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Pauline Banken, 75, flew B-26 Marauder in World War II

As a girl of 12, Pauline Banken met Amelia Earhart at her dad's Masonic lodge and dreamed of flying.

By the time World War II broke out, she had realized her dream as a qualified pilot. But to serve her country she had to agree to be shot at all day long as she flew the Army's most innovative and dangerous plane.

Mrs. Banken, who served in the Women's Airforce Service Pilots, died Friday (April 24, 1998) at Bayfront Medical Center. She was 75.

In declining health for about nine months, she entered the hospital April 19 for treatment of pneumonia, said her daughter, Linda Demler.

Five times a day for a year in the midst of World War II, she climbed into the cockpit of a B-26 Marauder, the so-called Widow Maker and "the hottest bomber we had," the former WASP recalled in a 1996 interview. She took off from her base near Fort Myers and towed targets off the Florida coast so that men, pilots with the Army Air Forces, could practice shooting from their planes.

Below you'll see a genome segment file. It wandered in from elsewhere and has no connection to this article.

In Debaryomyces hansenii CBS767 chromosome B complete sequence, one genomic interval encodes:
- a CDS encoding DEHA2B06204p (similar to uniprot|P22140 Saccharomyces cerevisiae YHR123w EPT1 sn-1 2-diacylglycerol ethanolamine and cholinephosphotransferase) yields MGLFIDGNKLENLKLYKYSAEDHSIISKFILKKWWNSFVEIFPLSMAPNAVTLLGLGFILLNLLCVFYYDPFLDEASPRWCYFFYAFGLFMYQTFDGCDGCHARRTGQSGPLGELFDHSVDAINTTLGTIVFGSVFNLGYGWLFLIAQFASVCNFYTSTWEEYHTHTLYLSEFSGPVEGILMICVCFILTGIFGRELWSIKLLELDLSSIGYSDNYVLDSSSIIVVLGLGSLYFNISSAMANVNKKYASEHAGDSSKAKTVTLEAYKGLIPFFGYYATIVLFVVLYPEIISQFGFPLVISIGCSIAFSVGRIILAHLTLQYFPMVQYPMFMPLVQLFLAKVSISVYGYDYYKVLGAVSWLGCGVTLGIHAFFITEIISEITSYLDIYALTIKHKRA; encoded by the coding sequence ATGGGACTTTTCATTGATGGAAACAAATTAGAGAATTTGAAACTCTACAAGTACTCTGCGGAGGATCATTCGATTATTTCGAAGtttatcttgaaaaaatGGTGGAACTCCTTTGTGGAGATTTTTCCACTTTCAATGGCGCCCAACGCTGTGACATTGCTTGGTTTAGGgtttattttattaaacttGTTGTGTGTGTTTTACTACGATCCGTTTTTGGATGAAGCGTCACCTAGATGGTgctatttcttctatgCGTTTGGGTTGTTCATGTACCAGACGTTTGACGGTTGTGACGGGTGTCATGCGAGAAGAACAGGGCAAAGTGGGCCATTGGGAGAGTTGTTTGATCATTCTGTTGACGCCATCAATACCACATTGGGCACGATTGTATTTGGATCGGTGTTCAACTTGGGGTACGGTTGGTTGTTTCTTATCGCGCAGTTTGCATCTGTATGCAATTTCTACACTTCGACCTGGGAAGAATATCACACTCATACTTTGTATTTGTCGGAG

"They didn't hit me bodily, but they hit the plane," she remembered. "But a couple of times, we lost the target. They shot so close to the rudder that the target became loose and flew off into the sky."

The danger didn't matter, Mrs. Banken said. She and hundreds of other women, for a few months in 1943 and 1944, got their wings and, for half a century, could call themselves military pilots.

The Army put them in the same category as Red Cross workers until Congress recognized them as veterans in 1977, shortly after women again returned to the cockpit of military planes.

Thirty-eight of them died in the service.

"We weren't even making a second lieutenant's pay," said Mrs. Banken, who later held an Air Force Reserves commission and was recalled for non-flying duty at Hickam Field in Honolulu during the Korean War. "We had no medical insurance, and when one of our girls died, we'd all chip in and send the body home."

Born Pauline Canney in Duluth, Minn., she came here in 1978 from Miami with her husband, Edward Banken, after he retired as a meteorologist with the National Hurricane Center. They later divorced, and he died two years ago in Spring Hill.

Mrs. Banken attended Stephens College, Columbia, Mo., the universities of Minnesota and Miami and Embry-Riddle School of Aviation, Daytona Beach.

She was an active life member of the OES, a member of American Legion Post 305 and the Retired Officers Association, St. Petersburg.

In addition to her daughter who lives in St. Petersburg, survivors include two sons, Paul, Denver, and Bruce, Miami.

A memorial service will be at 2 p.m. Saturday at Bay Pines National Cemetery. National Cremation Society is in charge of arrangements.

Her family suggests memorial contributions to Hospice of the Florida Suncoast, 300 East Bay Drive, Largo, FL 33770.

_ Information from Times files was used in this obituary.